5. 5 out of 5

    Neil (or bleed)

    It has similarities on concepts with the comics Fables by Bill Willingham (Vertigo) but I prefer Trese for obvious reasons.

  6. 5 out of 5

    Tina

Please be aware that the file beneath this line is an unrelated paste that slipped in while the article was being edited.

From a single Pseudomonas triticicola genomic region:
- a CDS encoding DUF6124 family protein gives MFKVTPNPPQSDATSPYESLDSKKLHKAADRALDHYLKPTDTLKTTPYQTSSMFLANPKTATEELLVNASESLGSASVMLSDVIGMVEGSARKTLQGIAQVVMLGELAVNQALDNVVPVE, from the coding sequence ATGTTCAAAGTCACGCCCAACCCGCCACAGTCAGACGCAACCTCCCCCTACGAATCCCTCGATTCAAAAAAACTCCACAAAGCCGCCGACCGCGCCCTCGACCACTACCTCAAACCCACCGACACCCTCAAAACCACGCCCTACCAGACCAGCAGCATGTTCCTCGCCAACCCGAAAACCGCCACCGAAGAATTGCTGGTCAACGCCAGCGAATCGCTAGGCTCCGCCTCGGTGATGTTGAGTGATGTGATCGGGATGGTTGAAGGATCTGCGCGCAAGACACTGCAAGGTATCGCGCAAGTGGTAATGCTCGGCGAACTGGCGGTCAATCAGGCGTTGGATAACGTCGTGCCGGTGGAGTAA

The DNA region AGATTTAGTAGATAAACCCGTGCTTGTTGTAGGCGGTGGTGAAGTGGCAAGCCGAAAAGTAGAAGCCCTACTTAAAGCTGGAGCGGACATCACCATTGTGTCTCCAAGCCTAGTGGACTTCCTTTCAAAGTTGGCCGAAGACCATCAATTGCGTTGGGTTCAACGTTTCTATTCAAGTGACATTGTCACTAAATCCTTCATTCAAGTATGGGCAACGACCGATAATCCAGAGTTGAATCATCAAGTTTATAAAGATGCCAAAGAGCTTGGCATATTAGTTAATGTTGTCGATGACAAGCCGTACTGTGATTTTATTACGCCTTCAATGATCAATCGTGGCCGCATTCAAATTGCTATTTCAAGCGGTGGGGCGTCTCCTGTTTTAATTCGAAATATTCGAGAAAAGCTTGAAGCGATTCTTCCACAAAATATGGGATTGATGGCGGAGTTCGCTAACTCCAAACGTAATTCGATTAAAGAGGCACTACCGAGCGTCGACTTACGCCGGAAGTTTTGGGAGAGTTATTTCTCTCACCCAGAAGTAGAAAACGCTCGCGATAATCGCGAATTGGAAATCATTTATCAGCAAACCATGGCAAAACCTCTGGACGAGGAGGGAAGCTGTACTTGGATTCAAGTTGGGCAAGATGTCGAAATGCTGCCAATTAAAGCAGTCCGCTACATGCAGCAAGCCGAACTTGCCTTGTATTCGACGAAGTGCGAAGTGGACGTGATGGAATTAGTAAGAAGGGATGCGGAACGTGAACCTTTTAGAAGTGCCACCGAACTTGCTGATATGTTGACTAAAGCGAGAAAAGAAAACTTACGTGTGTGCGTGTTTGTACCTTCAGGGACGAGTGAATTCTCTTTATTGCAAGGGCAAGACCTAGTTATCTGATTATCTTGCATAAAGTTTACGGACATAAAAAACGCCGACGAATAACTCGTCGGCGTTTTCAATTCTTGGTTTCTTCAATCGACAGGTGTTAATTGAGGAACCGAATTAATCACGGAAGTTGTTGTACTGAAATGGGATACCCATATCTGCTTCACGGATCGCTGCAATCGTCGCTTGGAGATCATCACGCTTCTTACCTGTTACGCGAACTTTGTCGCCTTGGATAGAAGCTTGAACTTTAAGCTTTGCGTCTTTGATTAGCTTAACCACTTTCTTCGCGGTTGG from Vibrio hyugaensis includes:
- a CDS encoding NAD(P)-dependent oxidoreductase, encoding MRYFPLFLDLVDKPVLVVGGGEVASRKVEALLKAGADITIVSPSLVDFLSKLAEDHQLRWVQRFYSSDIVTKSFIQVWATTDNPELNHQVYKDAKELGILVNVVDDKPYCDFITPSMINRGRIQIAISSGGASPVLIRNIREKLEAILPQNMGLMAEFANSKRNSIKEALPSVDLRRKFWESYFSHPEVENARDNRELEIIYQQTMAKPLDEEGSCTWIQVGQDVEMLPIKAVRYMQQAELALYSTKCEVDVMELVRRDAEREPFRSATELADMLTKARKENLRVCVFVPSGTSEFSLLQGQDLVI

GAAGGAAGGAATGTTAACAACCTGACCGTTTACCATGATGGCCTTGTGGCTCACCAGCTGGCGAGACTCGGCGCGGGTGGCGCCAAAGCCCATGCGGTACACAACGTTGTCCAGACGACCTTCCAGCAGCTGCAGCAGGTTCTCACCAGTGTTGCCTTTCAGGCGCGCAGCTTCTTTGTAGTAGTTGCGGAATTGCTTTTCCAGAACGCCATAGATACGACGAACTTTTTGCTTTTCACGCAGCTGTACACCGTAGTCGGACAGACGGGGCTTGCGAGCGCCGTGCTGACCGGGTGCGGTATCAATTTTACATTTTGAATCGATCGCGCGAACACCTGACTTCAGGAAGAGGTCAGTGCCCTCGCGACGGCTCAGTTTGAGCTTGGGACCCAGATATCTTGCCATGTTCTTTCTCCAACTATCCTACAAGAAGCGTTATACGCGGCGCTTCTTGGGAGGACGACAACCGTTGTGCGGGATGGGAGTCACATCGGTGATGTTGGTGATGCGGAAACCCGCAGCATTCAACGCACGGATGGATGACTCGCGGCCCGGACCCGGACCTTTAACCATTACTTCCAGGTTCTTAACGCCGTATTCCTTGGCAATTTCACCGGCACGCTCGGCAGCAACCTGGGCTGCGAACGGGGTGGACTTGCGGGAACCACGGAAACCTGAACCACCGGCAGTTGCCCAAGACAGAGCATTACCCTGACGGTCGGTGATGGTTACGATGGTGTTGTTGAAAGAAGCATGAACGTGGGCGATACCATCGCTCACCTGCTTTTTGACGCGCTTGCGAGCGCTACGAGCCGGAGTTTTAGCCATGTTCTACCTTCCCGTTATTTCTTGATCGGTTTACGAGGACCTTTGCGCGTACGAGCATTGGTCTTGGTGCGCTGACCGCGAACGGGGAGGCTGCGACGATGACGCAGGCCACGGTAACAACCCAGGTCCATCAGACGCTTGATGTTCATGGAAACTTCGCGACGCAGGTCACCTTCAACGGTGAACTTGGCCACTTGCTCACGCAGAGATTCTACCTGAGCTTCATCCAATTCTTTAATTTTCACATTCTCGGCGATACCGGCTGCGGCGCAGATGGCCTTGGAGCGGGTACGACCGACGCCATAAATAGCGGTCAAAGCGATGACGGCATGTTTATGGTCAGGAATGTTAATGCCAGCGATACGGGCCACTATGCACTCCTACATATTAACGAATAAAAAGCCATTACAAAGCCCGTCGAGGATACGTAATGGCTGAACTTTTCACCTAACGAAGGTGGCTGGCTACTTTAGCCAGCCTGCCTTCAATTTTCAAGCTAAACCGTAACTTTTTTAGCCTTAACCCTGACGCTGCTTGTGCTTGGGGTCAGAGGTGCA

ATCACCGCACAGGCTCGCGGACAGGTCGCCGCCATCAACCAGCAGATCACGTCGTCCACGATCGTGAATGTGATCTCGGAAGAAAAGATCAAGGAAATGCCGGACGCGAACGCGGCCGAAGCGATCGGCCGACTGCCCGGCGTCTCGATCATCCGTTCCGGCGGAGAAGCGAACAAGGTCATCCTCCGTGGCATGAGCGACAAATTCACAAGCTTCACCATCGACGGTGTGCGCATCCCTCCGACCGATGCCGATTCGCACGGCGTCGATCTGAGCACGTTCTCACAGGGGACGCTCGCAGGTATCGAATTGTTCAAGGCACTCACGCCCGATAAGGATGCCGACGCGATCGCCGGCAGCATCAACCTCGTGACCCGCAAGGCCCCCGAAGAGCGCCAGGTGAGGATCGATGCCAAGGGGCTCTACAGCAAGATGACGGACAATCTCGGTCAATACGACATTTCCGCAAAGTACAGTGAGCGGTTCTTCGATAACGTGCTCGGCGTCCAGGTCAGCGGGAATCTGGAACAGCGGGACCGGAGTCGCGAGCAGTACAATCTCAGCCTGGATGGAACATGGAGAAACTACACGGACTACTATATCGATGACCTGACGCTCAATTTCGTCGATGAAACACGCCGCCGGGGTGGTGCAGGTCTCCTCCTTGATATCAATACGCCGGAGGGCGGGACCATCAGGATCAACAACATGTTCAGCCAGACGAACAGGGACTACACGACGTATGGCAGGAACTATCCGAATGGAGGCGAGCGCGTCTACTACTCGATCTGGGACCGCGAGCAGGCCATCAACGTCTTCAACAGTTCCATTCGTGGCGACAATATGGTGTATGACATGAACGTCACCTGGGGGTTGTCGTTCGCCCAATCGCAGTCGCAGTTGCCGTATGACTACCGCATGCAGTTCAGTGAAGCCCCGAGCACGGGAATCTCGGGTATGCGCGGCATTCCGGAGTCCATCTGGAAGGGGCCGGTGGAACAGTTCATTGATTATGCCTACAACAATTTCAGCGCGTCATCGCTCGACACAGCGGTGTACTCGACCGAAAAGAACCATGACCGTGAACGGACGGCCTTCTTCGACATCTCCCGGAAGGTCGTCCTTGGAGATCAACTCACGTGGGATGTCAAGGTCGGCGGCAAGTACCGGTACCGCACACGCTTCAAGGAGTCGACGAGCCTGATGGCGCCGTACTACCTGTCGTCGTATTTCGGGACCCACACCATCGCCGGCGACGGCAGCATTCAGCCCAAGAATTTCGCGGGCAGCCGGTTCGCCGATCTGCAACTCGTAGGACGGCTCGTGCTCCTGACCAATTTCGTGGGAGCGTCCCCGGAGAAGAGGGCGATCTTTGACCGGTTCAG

Full post at One More Page Trese is a comic book series about Alexandra Trese, a bar owner who also works as a paranormal detective helping the Manila police in solving the weirder crimes that happen in the metro. Each book has a series of shorter stories inside, where we see Trese find the criminal through her contacts in the paranormal world. As it's set in the Philippines, Trese's paranormal contacts are all from the Philippine mythology -- aswang, duwende, tikblang, etc. I remember reading the Full post at One More Page Trese is a comic book series about Alexandra Trese, a bar owner who also works as a paranormal detective helping the Manila police in solving the weirder crimes that happen in the metro. Each book has a series of shorter stories inside, where we see Trese find the criminal through her contacts in the paranormal world. As it's set in the Philippines, Trese's paranormal contacts are all from the Philippine mythology -- aswang, duwende, tikblang, etc. I remember reading the first book last year and being impressed -- it was very nice to read about something I know and grew up with given a different twist. Trese was likeable despite her very cold demeanor, and she immediately joins the strong female leads that I have read about in other books. I do find her a little bit too perfect in this though -- perfect in the sense that she knows everything and she does everything right. I would've wanted her to mess up a bit, but that may be too much for me to ask in the first book. The cases were interesting, and they tread carefully between the line of paranormal and horror (is there a line there? Not sure). I liked how it related to what I know as a Filipino, but not in the classic, dated sense. I liked that the story was set in places in Manila and how they were updated to the current times. No deep dark forests or remote provinces were the creatures normally lurk here, for sure. It's fun, and thankfully not scary enough for me to really freak out, you know? Yeah, I know, I'm a big chicken. :P On the international front, I think Trese would be able to hold its own with a bit of limitation. I don't think it's very hard to understand, but I think the mythology would take some time to get used to and would need more research for a non-Filipino reader to understand. It's easy for me to wrap my head around the creepiness of Balete Drive because I live here, but for someone in another country, I'm not sure if the creepiness factor would be the same. Still, I'd like to see how non-Filipino readers would view Trese .